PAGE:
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36 Responses

  1. Some interesting replies and broadly in line with my understanding of the contract.

    In terms of the Falkland Islands, I think Air Tanker wouldn’t be that bothered about if we wanted a couple of dual role Tanker/MPA aircraft down there. Having a Voyager based in the FI is not (I imagine) a commercially attractive as the aircraft is not well located to undertake other operations.

  2. Good shout by Tom,

    but still… “If the MoD chose to introduce another AAR capability, the MoD would probably be required to pay a charge to Air Tanker each time it were used”…Christ, no man in uniform could have been involved in this.

  3. Just sounds ludicrous, the whole thing from start to finish. There is always one option for dealing with PFI’s, but it’s not exactly ideal; hammer the shit out what ever you’ve bought.

  4. Thanks to TD and whoever framed the question to the slippery customers at MoD (takes a lawyer to catch a lawyer, perhaps?)

    Looks like the truth falls, as expected, somewhere between complete freedom and absolute prohibition. Would they withdraw “their” aircraft from use if we didn’t cough up an amount they agreed to?

    The Chinook (and Merlin?) situation is the most ridiculous as they surely can’t levy a charge to refuel aircraft that Voyager couldn’t possibly handle?

  5. Wow, that is a really awful arrangement. Is this deal going to save the UK any money at all? I mean I know no one wants to borrow money anymore but the UK does not pay that much to borrow. It can’t be worth this kind of nonsense.

  6. Actually scrap that. Looking at the NAO report on the PFI, it would seem the government could be penalised for using the tankers above a pre-agreed level. Absolute garbage. What a disaster.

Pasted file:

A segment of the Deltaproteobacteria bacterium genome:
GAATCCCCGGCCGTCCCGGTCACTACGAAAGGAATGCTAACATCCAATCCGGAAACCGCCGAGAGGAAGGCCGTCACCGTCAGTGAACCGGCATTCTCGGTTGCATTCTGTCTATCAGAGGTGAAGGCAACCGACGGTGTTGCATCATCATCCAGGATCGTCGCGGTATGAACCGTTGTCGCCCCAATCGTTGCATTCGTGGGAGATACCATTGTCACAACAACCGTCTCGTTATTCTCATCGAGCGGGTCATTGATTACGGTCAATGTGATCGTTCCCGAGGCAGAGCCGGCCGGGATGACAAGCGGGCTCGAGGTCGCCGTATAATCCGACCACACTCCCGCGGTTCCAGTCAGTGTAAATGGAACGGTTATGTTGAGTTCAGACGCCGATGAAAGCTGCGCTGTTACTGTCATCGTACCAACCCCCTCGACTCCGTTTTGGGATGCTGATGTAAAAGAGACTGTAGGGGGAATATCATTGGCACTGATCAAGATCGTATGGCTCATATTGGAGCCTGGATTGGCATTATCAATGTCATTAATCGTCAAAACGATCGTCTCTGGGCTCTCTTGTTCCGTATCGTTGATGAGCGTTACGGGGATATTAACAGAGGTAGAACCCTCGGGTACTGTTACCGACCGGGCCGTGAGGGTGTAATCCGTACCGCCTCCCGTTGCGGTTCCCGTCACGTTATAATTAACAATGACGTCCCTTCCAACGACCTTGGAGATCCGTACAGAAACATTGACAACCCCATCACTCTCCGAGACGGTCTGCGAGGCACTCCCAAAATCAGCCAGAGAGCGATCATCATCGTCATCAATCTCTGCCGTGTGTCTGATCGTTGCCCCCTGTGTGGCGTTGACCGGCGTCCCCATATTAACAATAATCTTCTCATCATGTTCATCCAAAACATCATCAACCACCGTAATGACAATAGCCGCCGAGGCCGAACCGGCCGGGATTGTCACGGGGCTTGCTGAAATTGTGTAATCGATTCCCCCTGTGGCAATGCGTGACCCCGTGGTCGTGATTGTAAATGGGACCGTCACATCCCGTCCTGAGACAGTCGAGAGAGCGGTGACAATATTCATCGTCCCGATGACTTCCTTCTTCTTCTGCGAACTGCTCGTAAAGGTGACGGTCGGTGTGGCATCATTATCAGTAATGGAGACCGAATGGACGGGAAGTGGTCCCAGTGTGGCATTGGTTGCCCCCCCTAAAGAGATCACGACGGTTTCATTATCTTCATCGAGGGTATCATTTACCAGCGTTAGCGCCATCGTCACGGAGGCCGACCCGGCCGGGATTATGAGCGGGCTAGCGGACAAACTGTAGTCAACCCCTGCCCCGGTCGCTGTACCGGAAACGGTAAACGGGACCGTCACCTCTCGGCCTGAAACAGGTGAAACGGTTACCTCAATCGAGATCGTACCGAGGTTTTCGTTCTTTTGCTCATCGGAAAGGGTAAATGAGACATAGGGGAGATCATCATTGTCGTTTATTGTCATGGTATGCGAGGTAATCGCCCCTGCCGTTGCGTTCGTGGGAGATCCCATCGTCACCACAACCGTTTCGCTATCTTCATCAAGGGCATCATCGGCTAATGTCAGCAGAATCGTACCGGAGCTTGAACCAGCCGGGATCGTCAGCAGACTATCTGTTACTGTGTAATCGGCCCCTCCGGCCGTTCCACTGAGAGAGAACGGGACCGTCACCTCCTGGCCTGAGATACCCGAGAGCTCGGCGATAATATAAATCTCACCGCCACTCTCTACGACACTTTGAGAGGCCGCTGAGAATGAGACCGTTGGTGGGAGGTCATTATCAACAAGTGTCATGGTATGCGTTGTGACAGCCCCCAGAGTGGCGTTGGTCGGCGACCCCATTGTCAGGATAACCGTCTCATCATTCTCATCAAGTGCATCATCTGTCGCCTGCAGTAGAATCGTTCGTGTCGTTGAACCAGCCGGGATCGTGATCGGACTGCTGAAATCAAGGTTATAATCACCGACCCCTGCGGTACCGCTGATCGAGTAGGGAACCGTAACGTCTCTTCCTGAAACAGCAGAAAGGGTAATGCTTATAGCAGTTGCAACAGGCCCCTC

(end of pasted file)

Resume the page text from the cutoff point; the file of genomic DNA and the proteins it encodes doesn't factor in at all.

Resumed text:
7. Does that mean we get money given back to us because we had to use an Italian airforce tanker to trail the typhoons out to Malaysia last week cause airtanker couldn’t?

  8. @Jeremy MH – It isn’t – it was a wizard Tory wheeze seized on by New Labour to take Capital Funding off-book, and it’s horrible consequences will be felt across all Government Budgets for decades to come…I just hope for your sake it doesn’t pop up in the Obama play-book, but bearing in mind the Fannie Mae/Freddie Mac bombshell that precipitated financial melt-down was a Clinton (Bill) brainchild I wouldn’t bet on it.

    I always find it curious when people are raging about the banks that behind it all lies the efforts of a Democratic President to extend home-ownership to poor people who couldn’t really sustain mortgages, achieved by pressuring those very same banks to lend irresponsibly…a particularly egregious piece of stupidity now taken up by our very own Little Lord Gideon…

    Deeply despairing and very Gloomy.

  9. @ mark, they haven’t got IOC yet, Air Tanker have only just figured out which aar baskets work ;)

    @GNB the person in question is GB. When holder of the purse string, every other option put forward by the RAF was knocked back. It was PFI or nothing, that made very clear…

  10. Interesting…the questions clearly state “MoD owned” whilst the responses specifically say “RAF” (or are non-specific)…I wonder if the replies use the term “RAF”in a strict (the service) or pejorative (i.e. RAF = all flying things) sense…?

  11. You should see the NAO’s estimate of a severance package. It looks bloody grim. The only hope we have is that AirTanker is unable to meet its agreed committments, for which it can be fined up to £22 million. Any more than that and we can cut them off as a contractor failure which means we’d probably be off the hook for most of the cash.

    If we’re going to cut it loose though, it needs to be done now and not later.

  12. They do appear to be slow learners Topman,there’ll be a few at Abington ill suggest it and bill a consultancy fee, have they got ETOPs clearance yet?


    Well prestwick is in a labour constituency and does some a330 work as is broughton which builds the wings does that count?

  13. @TD – Quelle surprise! Fred the Shred – New Labour’s favourite Banker (or something)

    @ Mark – obviously not marginal, not able to build the necessary bits, or held by one of GB’s (many,many) enemies in the Scottish Labour Party…

  14. @mark oh they’re not slow learners but they are very good at trying to push the blame unto others. I flew back on one from the us so yes I assume so yes.

  15. @Gnb
    He wasn’t so much bothered about work share but pfi or nothing. More than one option was put forward but nothing was acceptable apart from a pfi option.

  16. Topman

    Cheers. They must run special management schools in that for business Ive seen one or two aerospace companies that are quite gd at that in fact I’m currently working with one right now who could even teach bae a thing or too.